I recently asked y’all to share with me what comes to mind when you hear the term “Plantation Magic”, in reference to “southern heritage magic”. Before you ask, no this is not a very common term, but it is one I’ve recently come across and it made me think about the way we, often as white witches, discuss the magickal traditions of people of colour.
You can read more about what prompted this discussion here: #WITCHNBITCH Topic: “Plantation Magic”
I got a lot of great responses, some of which will be showing up in an up-coming episode of the podcast! Though a few of you tried to find a positive connotation to the term, most of the responses made it clear that the term made them uneasy or was out right offensive. Do you agree?
As a Black witch in the South, I have to say that was incredibly offensive, that entry. Everything, EVERYTHING, about the South was built on the bloody exploitation of Black (and now Brown) bodies. To exorcise us out of the magic… well. I’ll say this and leave it. There’s not a bit of so-called Southern magic performed, then or now, that doesn’t brush up against the unresting spirits of Black enslaved folk. – Asali of Asali Earthwork
I think that the connotations with this phrase, even if they are in good faith, are too much for people to accept. I hesitate to use the phrase “too soon” but I think it’s appropriate. – LilithDorsey on Instagram
I’ve never heard the term, but I can understand that it could be useful when talking about magic in a historical context. My first reaction is that it sounds a bit sanitized. Like these magical practices came out of people living happily on plantations, when that’s not the reality. Slavery in America drastically changed magical practices for millions of people – being forced to mix with other African cultures, being forced to convert to Christianity, the hardships of slavery, being in a drastically different ecosystem with different plants, and the need to hide traditions from the slave owners – all blended together to make a new magical practice. This is an important piece of history that still affects people today, and it should me talked about. But maybe with a different term. – FlyingFoxTarot on Instagram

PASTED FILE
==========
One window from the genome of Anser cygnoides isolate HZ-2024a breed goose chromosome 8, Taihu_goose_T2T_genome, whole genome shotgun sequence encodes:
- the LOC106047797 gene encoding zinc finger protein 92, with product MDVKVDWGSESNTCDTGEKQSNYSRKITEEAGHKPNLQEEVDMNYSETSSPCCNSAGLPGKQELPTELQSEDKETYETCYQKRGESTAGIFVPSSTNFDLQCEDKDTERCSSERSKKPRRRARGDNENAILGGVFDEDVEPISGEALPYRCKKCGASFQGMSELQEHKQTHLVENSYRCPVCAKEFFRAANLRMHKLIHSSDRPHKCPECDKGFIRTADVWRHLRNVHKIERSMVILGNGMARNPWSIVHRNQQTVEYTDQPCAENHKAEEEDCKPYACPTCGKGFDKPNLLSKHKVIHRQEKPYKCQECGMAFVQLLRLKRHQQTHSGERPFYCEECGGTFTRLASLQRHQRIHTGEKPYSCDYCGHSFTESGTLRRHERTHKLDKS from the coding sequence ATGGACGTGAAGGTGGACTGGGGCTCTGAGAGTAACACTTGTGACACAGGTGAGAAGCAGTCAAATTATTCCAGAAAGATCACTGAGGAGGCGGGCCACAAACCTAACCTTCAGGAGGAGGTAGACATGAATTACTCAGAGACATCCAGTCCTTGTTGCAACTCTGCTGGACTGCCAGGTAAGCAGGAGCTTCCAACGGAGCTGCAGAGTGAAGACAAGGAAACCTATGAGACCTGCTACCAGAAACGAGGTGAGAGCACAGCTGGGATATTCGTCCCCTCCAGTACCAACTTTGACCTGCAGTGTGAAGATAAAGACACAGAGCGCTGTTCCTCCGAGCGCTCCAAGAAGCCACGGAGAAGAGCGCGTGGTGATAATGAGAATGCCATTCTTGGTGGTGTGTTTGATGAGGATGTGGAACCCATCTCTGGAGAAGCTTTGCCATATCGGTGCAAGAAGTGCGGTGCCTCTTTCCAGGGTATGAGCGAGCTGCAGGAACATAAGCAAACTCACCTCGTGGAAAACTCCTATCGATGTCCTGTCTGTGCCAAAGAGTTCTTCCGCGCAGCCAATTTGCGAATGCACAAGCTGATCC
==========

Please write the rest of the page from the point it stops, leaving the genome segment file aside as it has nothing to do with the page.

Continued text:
I’m not sure exactly what it is, so if it’s like what everyone else says they think it is (magick to protect slaves), I apologize. But I raise an eyebrow anytime people start parading around with southern heritage. “Southern Heritage Witchcraft” sounds like something white supremacist witches made up or will hijack. I can’t seem to find any sources that thoroughly discuss it, so it’s very hard to make judgement of it – Pagan_Mystic on Instagram
New to my ears, too, but I’m sure the term was used to explain magical traditions that originated, or, more likely, entered into American awareness, from the enslaved population living on Southern plantations. A lot of people carried traditions from Yoruba and other African and Afro-Carribean cultures to the US. – michelecacano
You’re more than welcome to share your thoughts on this issue with me on social media using the hashtag #witchnbitch!